Friday, April 10, 2009

Facebook, Passover, Arab, Jew

Is Facebook killing my blog? Or perhaps I should ask: is Facebook the final blow to my slowly-dying blog? Given the likelihood that I will now start posting three times a day, as I generally do, whenever I predict the death of my blog, perhaps not, but it kind of feels that way. 160 words seem sufficient these days (or, in the New Facebook, 420 words, as Phantom has recently proven, in her Facebook guise as herself) .

Take Passover. I could have blogged the Tuesday night Chocolatissimo extravaganza, the Wednesday night seder, the Thursday night seder--produced entirely by S, aside from Chocolatissimo, because I have sworn never to produce another seder--with its six competing Haggadahs, and the Best Passover Play Ever.

Instead I wrote two status updates--"2 1/2 pounds butter, 2 1/2 cups sugar, 21 eggs, 1 1/2 pounds chocolate (soundtrack: Bob Marley)" and "Seder highlight: two-girl performance of the Passover story featuring E as Moses, Miriam, AND Pharoah's daughter, and M as Pharoah coming back as a zombie after drowning in the Red Sea...because everything is better with zombies."--and that was pretty much dayenu.

But tonight I watched the last two episodes of Season Four of Project Runway, and I had to return to the blog.

If you're not hanging out with me on Facebook--most of you who know me are, I think, but presumably there are more of you out there, so sorry about this--you don't know that I have belatedly caught up with the rest of the world and discovered Project Runway, to great joy of discovery and great sadness of belatedness. Over the last two weeks, M, E, and I have watched all of Season Four. We knew who won at the end, but we still got into it, and I have to admit that I was a Rami fan. I liked his clothes, I liked his voice, I liked his attitude, I liked his looks, and he was from Israel, which made me warm up to him in that identity kind of way.

Except, in the next-to-last episode, I discovered that though Rami is from Israel, he is an Arab. Which is completely fine, and I liked him just as much (really, I am not protesting too much; in fact, I'm about to make a completely different point). What was fascinating about this discovery is that I had completely assumed he was Jewish, and he, Rami, in looks and persona, could just as easily be a Jew as an Arab. This is not, of course, an original point. One of the great tragedies of the Arab/Israeli situation, especially vis-a-vis Palestinians and other Arabs in Israel, is how incredibly similar they are in looks, attitude, culture. Not the pasty-faced residents of Mea Shearim, or the burkha-clad Hamas chicks, but the secular, modernized Middle Eastern Arabs and Jews, the ones who would be us, if we lived in the Middle East. Think Ishmael and Isaac: brothers.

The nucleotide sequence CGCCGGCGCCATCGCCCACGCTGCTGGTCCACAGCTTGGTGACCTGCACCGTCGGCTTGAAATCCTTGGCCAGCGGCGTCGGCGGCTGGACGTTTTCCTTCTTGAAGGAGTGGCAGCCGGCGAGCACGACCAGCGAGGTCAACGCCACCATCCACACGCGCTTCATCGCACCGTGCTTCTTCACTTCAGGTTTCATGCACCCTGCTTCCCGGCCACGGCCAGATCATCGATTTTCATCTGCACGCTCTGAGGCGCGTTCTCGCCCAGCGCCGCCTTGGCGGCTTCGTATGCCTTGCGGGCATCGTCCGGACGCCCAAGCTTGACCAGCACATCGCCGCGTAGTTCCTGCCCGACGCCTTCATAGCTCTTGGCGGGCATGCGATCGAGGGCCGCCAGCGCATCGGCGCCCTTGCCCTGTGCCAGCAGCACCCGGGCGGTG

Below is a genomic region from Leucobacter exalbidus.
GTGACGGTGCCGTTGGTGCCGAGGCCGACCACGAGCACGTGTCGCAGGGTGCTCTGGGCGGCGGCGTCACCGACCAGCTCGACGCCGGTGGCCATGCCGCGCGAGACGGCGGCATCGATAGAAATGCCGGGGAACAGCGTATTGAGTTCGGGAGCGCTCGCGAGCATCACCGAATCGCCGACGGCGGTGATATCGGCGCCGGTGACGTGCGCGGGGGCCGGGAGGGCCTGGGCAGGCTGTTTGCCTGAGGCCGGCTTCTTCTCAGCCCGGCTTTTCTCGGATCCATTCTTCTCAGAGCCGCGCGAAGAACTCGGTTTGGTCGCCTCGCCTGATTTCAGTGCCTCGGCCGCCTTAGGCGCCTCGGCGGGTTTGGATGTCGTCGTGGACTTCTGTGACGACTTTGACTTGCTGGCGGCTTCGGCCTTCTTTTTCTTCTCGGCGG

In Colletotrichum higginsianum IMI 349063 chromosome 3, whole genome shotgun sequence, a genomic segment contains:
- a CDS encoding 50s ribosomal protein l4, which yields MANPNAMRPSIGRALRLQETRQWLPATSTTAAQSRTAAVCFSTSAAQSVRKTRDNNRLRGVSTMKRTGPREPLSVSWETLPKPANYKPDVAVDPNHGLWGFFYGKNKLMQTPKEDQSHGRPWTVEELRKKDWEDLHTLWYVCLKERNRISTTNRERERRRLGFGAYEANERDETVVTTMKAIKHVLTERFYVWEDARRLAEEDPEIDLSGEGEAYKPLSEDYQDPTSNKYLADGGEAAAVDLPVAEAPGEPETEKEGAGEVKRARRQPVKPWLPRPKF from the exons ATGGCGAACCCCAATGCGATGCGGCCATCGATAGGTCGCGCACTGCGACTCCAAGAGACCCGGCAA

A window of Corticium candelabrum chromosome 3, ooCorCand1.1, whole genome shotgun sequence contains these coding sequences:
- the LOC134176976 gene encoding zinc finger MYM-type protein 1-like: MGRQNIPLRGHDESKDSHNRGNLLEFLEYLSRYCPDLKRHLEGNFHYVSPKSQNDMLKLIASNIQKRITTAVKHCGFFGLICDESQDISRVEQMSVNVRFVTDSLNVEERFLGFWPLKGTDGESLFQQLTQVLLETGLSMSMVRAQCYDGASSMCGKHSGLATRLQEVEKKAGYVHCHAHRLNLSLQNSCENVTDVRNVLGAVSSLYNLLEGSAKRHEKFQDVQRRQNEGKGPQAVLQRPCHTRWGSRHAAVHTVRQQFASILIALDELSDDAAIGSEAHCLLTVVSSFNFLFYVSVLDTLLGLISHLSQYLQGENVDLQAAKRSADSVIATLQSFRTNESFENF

On Wednesday night my father-in-law lectured us about Gaza, and I felt my usual depressed guilty boredom. The Middle East is this constant tragedy in the world and my life, but usually it is just a dull painful fact. Sometimes, though, the tragedy comes dramatically alive, and it just makes me want to weep. Who would have thought that Project Runway would be a source of such awareness?


Phantom Scribbler said...

It wasn't until I read this post that it occurred to me to wonder if "420" limit was an intentional joke. That may seem to be beside the point, but, since I learned the lessons about the similarities between Arab and Jew via Dead tour, it is, in fact, exactly the point.

Lilian said...

I sure hope the blog doesn't die now that I finally decided to join the readership ;-).

I only watched several episodes of Project Runway last year when we were at the hotel (the Hyatt by the Charles River) while my husband was participated of a workshop at MIT. I really liked it, but I don't have Bravo, so that was it for me...